Monday, July 6, 2020
Cassette Review //
"Real Good Driver"
(Crass Lips Records)
"Real Good Driver" begins with these acoustic guitar sounds and beats. It's this combination of the sharper/lighter side of acoustics mixed with the deeper/darker side of the beats which really creates the overall feeling of the first song. It's like a drive at night and that isn't just because of the title.
As we go into the second song there are these beats which make it feel cool but then the words are almost spoken during it like that song about taking a walk on the wild side. The lyrics are "All of my life I've been this ghost"- which is a great hook, because who doesn't feel that way?- and then it goes into the title as well. If there is such a thing as a dark acoustic genre out there then Nathan Ventura might fit into it, even though this song does kick in a bit louder and more electric.
Acoustic guitar notes ramble real quick and then there is this scraping sound, like some kind of metal on concrete, followed by beats and the vocals come back in a hypnotic way. There are audio clips in here and this definitely feels like the type of song which could be found on "The Crow" soundtrack. There is a PJ Harvey/Garbage way about it as well. Through voice mails and people laughing, the electronics scramble as this one just seems to lose control.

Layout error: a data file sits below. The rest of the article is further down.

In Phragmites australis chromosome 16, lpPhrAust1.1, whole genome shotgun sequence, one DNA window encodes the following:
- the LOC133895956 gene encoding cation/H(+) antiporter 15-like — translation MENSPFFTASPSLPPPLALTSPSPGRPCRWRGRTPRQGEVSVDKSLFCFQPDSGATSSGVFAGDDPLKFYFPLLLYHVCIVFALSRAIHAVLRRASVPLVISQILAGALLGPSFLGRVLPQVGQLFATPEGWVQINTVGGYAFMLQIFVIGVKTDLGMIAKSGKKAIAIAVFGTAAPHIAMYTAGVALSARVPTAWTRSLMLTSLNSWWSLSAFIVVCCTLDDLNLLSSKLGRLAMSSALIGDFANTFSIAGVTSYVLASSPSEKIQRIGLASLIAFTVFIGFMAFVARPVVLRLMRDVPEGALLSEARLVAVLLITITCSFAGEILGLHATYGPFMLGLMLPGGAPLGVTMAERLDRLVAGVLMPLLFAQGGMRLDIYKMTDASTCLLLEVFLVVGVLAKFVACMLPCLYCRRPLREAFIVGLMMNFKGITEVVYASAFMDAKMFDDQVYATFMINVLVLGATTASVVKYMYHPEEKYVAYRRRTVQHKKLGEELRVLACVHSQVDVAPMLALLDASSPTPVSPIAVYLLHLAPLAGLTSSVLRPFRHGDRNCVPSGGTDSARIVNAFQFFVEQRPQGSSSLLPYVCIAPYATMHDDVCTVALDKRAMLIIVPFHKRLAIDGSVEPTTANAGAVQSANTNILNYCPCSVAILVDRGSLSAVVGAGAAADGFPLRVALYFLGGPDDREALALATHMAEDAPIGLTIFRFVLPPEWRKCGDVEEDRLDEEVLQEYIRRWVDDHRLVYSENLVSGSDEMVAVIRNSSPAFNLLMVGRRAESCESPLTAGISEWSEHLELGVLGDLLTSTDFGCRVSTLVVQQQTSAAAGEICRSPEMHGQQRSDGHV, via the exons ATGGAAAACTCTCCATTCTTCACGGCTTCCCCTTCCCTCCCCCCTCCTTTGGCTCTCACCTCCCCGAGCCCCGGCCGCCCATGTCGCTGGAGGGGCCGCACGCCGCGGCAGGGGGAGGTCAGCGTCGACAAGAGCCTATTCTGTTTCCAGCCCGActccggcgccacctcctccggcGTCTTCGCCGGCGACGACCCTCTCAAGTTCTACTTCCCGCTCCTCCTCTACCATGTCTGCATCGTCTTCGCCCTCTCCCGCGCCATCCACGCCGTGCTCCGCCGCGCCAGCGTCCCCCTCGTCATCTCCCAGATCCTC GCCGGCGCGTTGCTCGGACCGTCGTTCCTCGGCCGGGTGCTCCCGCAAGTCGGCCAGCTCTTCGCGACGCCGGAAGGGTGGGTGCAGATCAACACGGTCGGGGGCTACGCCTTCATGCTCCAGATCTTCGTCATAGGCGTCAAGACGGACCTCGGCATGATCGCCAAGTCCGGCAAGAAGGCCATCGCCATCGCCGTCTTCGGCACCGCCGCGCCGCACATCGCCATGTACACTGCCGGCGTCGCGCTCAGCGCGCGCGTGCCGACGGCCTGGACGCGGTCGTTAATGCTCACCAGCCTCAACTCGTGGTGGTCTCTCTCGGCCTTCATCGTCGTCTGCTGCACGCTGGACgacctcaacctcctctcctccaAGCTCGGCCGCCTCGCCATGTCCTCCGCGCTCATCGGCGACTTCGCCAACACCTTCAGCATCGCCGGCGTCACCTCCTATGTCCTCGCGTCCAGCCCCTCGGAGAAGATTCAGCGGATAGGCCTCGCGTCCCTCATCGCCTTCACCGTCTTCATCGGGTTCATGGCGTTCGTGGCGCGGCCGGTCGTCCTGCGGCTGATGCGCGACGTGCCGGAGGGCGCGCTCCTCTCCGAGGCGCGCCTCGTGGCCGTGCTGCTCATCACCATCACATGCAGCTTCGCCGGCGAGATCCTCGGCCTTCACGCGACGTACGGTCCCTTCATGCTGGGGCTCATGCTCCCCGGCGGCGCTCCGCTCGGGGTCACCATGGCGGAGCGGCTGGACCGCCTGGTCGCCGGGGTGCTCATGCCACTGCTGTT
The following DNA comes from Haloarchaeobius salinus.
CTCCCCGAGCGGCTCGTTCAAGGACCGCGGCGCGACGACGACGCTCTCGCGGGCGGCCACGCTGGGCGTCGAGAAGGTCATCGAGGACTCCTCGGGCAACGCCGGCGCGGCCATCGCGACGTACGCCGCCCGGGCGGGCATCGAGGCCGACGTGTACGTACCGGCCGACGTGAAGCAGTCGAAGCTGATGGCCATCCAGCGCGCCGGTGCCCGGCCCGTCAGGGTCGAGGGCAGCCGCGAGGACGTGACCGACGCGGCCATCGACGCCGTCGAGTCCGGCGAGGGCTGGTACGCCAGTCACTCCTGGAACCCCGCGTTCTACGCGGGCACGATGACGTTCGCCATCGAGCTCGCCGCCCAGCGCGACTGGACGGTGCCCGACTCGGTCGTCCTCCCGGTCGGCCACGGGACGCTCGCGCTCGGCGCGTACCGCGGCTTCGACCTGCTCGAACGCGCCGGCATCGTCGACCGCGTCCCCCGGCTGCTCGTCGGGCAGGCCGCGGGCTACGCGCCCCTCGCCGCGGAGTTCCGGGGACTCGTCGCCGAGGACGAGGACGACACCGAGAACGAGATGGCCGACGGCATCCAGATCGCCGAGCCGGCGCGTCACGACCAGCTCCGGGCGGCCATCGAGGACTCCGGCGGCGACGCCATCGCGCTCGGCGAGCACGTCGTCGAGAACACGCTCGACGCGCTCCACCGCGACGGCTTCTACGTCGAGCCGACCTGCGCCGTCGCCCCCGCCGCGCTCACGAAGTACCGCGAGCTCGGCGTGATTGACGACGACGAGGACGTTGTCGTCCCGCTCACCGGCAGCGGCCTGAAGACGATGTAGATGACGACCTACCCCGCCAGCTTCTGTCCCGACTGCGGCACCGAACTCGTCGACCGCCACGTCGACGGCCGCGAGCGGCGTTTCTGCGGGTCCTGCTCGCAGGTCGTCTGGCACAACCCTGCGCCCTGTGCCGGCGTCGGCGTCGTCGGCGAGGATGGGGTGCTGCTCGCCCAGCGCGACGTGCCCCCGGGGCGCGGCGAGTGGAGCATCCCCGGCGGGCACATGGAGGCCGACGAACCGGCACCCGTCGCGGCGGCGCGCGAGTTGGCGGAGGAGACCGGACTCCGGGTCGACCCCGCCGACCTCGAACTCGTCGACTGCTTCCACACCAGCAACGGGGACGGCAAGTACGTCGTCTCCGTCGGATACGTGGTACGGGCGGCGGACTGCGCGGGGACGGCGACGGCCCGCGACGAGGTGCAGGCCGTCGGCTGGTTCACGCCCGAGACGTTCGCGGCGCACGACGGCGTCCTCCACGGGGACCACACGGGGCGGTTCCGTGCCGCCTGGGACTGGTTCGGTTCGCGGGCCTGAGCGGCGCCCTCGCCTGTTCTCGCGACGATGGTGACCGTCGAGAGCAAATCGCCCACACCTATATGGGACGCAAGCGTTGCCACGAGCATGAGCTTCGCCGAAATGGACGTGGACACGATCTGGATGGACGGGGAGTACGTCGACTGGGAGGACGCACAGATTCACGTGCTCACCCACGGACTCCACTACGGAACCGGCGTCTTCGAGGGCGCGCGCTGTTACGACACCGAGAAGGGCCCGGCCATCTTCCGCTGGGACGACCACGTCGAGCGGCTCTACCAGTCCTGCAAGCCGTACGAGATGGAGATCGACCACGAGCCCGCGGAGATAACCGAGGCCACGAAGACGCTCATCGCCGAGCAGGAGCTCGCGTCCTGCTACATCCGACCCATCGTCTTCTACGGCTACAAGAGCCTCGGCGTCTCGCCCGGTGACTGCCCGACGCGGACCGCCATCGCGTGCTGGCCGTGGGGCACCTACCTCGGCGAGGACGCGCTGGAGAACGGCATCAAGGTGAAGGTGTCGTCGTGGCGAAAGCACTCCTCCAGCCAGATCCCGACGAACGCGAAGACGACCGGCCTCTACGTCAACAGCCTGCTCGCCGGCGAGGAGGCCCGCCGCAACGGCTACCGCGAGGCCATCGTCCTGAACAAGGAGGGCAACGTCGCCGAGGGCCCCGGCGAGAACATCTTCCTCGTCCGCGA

Dark acoustics open up the flip side and then static comes through like a radio station which isn't quite coming in fully. As the beats hit with the vocals, this song does seem more upbeat than what was heard on the first side. Now, the lyrics do come out about the devil so it does have some darkness to it I suppose but it just doesn't have that same way about it that I hear on the other side.
We're into a funky song now, with some scrambles, about wanting to drink wine and clean your stove, which is something I think we can all relate with. Look, no one wants to clean but it's something that needs to be done, so we might as well do it to music. "The Symptoms I Exhibit" does come through more like hip-hop, which has its appearances throughout the cassette but this is the first time it really comes through this strongly.
"He's an idiot?" / "He is?" / "He seems it to me" is an interesting exchange as we then hear what is the title of the fifth song on the digital. Drums come crashing as there is thrashing and just all around loud craziness. The conversation is still being had and I'm not really sure where it's going but it is a good example of America. Though the cassette doesn't say it, the last track is the last track on the digital and it makes me just feel like walking away is a solid way to end until starting all over again.